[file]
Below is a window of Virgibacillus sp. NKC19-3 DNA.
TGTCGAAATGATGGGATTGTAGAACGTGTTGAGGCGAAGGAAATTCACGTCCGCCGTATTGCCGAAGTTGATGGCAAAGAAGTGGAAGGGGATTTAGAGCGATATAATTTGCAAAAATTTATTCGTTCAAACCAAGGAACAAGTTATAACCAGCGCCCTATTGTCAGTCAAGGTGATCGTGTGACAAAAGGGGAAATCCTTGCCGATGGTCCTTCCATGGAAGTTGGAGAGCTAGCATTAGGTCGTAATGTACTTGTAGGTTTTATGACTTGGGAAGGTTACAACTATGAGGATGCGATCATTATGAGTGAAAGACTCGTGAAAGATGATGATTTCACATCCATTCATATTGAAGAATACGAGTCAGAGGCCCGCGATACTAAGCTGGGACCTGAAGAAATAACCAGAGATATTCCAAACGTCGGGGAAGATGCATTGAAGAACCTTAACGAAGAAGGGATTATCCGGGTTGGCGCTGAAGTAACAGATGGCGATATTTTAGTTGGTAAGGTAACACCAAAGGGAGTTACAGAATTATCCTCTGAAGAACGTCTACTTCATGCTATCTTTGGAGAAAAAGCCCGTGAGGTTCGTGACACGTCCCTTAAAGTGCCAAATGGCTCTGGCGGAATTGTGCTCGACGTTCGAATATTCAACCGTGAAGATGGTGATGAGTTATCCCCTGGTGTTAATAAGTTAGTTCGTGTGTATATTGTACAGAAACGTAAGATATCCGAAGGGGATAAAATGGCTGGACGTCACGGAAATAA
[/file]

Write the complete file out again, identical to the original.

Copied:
Below is a window of Virgibacillus sp. NKC19-3 DNA.
TGTCGAAATGATGGGATTGTAGAACGTGTTGAGGCGAAGGAAATTCACGTCCGCCGTATTGCCGAAGTTGATGGCAAAGAAGTGGAAGGGGATTTAGAGCGATATAATTTGCAAAAATTTATTCGTTCAAACCAAGGAACAAGTTATAACCAGCGCCCTATTGTCAGTCAAGGTGATCGTGTGACAAAAGGGGAAATCCTTGCCGATGGTCCTTCCATGGAAGTTGGAGAGCTAGCATTAGGTCGTAATGTACTTGTAGGTTTTATGACTTGGGAAGGTTACAACTATGAGGATGCGATCATTATGAGTGAAAGACTCGTGAAAGATGATGATTTCACATCCATTCATATTGAAGAATACGAGTCAGAGGCCCGCGATACTAAGCTGGGACCTGAAGAAATAACCAGAGATATTCCAAACGTCGGGGAAGATGCATTGAAGAACCTTAACGAAGAAGGGATTATCCGGGTTGGCGCTGAAGTAACAGATGGCGATATTTTAGTTGGTAAGGTAACACCAAAGGGAGTTACAGAATTATCCTCTGAAGAACGTCTACTTCATGCTATCTTTGGAGAAAAAGCCCGTGAGGTTCGTGACACGTCCCTTAAAGTGCCAAATGGCTCTGGCGGAATTGTGCTCGACGTTCGAATATTCAACCGTGAAGATGGTGATGAGTTATCCCCTGGTGTTAATAAGTTAGTTCGTGTGTATATTGTACAGAAACGTAAGATATCCGAAGGGGATAAAATGGCTGGACGTCACGGAAATAA